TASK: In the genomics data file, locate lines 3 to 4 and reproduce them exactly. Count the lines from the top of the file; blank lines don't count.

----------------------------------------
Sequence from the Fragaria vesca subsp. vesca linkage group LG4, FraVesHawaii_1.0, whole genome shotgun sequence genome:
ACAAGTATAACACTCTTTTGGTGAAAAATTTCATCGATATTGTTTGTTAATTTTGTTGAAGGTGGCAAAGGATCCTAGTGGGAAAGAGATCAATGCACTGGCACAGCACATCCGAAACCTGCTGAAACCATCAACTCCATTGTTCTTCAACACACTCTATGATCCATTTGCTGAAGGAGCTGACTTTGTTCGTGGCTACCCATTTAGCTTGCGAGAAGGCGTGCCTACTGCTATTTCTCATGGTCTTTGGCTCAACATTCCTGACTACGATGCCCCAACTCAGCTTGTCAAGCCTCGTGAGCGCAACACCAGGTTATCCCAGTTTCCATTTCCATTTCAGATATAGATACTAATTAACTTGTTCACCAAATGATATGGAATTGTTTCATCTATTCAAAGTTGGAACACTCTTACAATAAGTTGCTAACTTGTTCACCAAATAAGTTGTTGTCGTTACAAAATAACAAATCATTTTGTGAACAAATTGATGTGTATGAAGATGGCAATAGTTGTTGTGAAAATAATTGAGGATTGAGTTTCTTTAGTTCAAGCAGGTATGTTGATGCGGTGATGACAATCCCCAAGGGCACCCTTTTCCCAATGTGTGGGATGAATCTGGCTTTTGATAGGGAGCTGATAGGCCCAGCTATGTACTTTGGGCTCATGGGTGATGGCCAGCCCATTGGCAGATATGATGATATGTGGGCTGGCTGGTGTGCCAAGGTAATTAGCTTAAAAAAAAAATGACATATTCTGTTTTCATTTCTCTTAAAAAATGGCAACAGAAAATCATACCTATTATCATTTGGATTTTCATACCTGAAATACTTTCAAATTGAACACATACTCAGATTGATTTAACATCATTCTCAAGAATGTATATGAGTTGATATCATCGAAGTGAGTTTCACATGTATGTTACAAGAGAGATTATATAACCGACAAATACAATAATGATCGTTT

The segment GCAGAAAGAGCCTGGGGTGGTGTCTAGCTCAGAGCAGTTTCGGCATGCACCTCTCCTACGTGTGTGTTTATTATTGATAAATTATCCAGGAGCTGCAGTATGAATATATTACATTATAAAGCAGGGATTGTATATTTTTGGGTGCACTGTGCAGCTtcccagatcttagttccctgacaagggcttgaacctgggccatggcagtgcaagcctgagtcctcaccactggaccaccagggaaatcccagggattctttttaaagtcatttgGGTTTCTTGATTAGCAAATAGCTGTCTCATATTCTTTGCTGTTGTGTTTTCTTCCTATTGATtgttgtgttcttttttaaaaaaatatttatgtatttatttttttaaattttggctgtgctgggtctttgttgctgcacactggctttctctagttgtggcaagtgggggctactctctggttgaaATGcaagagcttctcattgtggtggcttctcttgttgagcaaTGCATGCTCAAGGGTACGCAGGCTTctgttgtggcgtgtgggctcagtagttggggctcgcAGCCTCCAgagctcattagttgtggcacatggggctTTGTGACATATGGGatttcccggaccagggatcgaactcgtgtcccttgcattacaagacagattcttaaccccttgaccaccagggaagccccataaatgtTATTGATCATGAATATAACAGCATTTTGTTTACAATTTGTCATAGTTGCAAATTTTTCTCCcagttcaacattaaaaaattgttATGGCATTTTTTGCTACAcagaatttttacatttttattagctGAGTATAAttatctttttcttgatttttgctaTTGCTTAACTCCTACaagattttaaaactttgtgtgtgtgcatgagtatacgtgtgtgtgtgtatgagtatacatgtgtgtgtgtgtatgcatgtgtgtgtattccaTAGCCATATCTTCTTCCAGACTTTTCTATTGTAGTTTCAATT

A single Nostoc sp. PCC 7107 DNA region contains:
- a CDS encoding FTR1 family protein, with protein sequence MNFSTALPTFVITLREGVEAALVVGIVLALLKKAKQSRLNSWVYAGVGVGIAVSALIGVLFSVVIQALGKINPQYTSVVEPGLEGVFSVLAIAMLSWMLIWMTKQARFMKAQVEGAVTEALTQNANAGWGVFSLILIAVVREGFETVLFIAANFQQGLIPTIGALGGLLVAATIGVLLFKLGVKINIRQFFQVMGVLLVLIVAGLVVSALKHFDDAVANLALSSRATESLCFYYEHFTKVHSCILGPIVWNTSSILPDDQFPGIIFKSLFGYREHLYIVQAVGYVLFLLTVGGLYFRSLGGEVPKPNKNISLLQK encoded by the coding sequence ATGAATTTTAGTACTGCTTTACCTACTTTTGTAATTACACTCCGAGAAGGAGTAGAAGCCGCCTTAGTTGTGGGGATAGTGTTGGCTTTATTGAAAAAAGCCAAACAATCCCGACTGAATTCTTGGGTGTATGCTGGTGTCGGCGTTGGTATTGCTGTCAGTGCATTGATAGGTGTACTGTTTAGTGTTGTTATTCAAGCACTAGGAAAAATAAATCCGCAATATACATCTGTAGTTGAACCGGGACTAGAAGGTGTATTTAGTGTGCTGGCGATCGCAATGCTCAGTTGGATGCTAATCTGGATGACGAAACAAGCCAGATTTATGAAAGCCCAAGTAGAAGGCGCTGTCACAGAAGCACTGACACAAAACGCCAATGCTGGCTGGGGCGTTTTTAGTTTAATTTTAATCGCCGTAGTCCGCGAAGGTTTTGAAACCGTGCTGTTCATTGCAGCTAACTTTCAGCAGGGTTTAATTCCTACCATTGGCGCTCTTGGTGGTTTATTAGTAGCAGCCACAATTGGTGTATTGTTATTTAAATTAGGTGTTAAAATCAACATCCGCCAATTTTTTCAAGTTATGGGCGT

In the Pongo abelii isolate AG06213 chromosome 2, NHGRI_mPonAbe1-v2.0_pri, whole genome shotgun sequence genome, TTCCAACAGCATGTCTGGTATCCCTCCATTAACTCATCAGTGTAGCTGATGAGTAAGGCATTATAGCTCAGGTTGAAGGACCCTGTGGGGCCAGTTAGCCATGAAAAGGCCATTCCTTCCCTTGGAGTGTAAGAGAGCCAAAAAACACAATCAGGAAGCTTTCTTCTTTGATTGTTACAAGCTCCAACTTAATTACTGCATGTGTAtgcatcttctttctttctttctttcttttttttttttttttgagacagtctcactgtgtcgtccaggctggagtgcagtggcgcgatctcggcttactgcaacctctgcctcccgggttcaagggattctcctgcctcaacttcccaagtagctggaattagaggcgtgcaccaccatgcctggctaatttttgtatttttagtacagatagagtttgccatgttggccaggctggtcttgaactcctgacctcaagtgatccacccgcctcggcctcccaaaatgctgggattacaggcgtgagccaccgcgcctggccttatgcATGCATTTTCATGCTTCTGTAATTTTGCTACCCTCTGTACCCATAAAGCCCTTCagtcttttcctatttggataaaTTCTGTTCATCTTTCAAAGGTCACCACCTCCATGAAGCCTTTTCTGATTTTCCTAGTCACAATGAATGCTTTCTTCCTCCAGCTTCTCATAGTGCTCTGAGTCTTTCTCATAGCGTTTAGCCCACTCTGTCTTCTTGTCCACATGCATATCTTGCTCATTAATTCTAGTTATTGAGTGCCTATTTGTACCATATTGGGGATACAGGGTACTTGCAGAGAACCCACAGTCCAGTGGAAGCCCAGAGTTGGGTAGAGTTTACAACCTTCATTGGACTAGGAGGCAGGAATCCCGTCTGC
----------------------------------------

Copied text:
The segment GCAGAAAGAGCCTGGGGTGGTGTCTAGCTCAGAGCAGTTTCGGCATGCACCTCTCCTACGTGTGTGTTTATTATTGATAAATTATCCAGGAGCTGCAGTATGAATATATTACATTATAAAGCAGGGATTGTATATTTTTGGGTGCACTGTGCAGCTtcccagatcttagttccctgacaagggcttgaacctgggccatggcagtgcaagcctgagtcctcaccactggaccaccagggaaatcccagggattctttttaaagtcatttgGGTTTCTTGATTAGCAAATAGCTGTCTCATATTCTTTGCTGTTGTGTTTTCTTCCTATTGATtgttgtgttcttttttaaaaaaatatttatgtatttatttttttaaattttggctgtgctgggtctttgttgctgcacactggctttctctagttgtggcaagtgggggctactctctggttgaaATGcaagagcttctcattgtggtggcttctcttgttgagcaaTGCATGCTCAAGGGTACGCAGGCTTctgttgtggcgtgtgggctcagtagttggggctcgcAGCCTCCAgagctcattagttgtggcacatggggctTTGTGACATATGGGatttcccggaccagggatcgaactcgtgtcccttgcattacaagacagattcttaaccccttgaccaccagggaagccccataaatgtTATTGATCATGAATATAACAGCATTTTGTTTACAATTTGTCATAGTTGCAAATTTTTCTCCcagttcaacattaaaaaattgttATGGCATTTTTTGCTACAcagaatttttacatttttattagctGAGTATAAttatctttttcttgatttttgctaTTGCTTAACTCCTACaagattttaaaactttgtgtgtgtgcatgagtatacgtgtgtgtgtgtatgagtatacatgtgtgtgtgtgtatgcatgtgtgtgtattccaTAGCCATATCTTCTTCCAGACTTTTCTATTGTAGTTTCAATT

A single Nostoc sp. PCC 7107 DNA region contains: